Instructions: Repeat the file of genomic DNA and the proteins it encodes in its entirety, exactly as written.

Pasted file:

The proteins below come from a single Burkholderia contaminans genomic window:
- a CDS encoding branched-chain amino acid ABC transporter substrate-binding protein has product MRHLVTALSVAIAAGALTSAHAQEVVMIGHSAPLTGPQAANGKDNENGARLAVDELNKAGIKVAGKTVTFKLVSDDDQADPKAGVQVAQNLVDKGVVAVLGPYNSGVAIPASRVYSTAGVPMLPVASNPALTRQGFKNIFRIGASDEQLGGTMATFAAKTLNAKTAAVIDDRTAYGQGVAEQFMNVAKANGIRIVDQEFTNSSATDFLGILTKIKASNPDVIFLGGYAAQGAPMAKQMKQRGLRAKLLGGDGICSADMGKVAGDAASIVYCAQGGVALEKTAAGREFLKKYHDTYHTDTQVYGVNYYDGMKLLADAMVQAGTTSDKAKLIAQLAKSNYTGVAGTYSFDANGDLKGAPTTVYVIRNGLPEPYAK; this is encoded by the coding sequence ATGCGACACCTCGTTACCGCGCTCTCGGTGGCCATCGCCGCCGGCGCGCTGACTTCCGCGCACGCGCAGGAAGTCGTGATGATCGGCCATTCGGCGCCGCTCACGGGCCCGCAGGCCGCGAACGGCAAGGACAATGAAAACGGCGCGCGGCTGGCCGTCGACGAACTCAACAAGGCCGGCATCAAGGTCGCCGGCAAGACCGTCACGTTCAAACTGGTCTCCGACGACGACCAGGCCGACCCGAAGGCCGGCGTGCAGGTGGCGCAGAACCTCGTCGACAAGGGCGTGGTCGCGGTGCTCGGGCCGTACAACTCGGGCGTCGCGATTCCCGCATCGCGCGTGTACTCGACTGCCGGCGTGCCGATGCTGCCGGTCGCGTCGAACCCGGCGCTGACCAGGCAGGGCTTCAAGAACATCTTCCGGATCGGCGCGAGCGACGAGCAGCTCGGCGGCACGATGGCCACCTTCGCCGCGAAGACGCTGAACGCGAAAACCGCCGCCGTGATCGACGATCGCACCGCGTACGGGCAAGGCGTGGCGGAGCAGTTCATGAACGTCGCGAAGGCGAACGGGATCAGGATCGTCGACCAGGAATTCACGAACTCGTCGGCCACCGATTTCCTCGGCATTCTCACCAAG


The proteins below come from a single Burkholderia contaminans genomic window:
- a CDS encoding branched-chain amino acid ABC transporter substrate-binding protein has product MRHLVTALSVAIAAGALTSAHAQEVVMIGHSAPLTGPQAANGKDNENGARLAVDELNKAGIKVAGKTVTFKLVSDDDQADPKAGVQVAQNLVDKGVVAVLGPYNSGVAIPASRVYSTAGVPMLPVASNPALTRQGFKNIFRIGASDEQLGGTMATFAAKTLNAKTAAVIDDRTAYGQGVAEQFMNVAKANGIRIVDQEFTNSSATDFLGILTKIKASNPDVIFLGGYAAQGAPMAKQMKQRGLRAKLLGGDGICSADMGKVAGDAASIVYCAQGGVALEKTAAGREFLKKYHDTYHTDTQVYGVNYYDGMKLLADAMVQAGTTSDKAKLIAQLAKSNYTGVAGTYSFDANGDLKGAPTTVYVIRNGLPEPYAK; this is encoded by the coding sequence ATGCGACACCTCGTTACCGCGCTCTCGGTGGCCATCGCCGCCGGCGCGCTGACTTCCGCGCACGCGCAGGAAGTCGTGATGATCGGCCATTCGGCGCCGCTCACGGGCCCGCAGGCCGCGAACGGCAAGGACAATGAAAACGGCGCGCGGCTGGCCGTCGACGAACTCAACAAGGCCGGCATCAAGGTCGCCGGCAAGACCGTCACGTTCAAACTGGTCTCCGACGACGACCAGGCCGACCCGAAGGCCGGCGTGCAGGTGGCGCAGAACCTCGTCGACAAGGGCGTGGTCGCGGTGCTCGGGCCGTACAACTCGGGCGTCGCGATTCCCGCATCGCGCGTGTACTCGACTGCCGGCGTGCCGATGCTGCCGGTCGCGTCGAACCCGGCGCTGACCAGGCAGGGCTTCAAGAACATCTTCCGGATCGGCGCGAGCGACGAGCAGCTCGGCGGCACGATGGCCACCTTCGCCGCGAAGACGCTGAACGCGAAAACCGCCGCCGTGATCGACGATCGCACCGCGTACGGGCAAGGCGTGGCGGAGCAGTTCATGAACGTCGCGAAGGCGAACGGGATCAGGATCGTCGACCAGGAATTCACGAACTCGTCGGCCACCGATTTCCTCGGCATTCTCACCAAG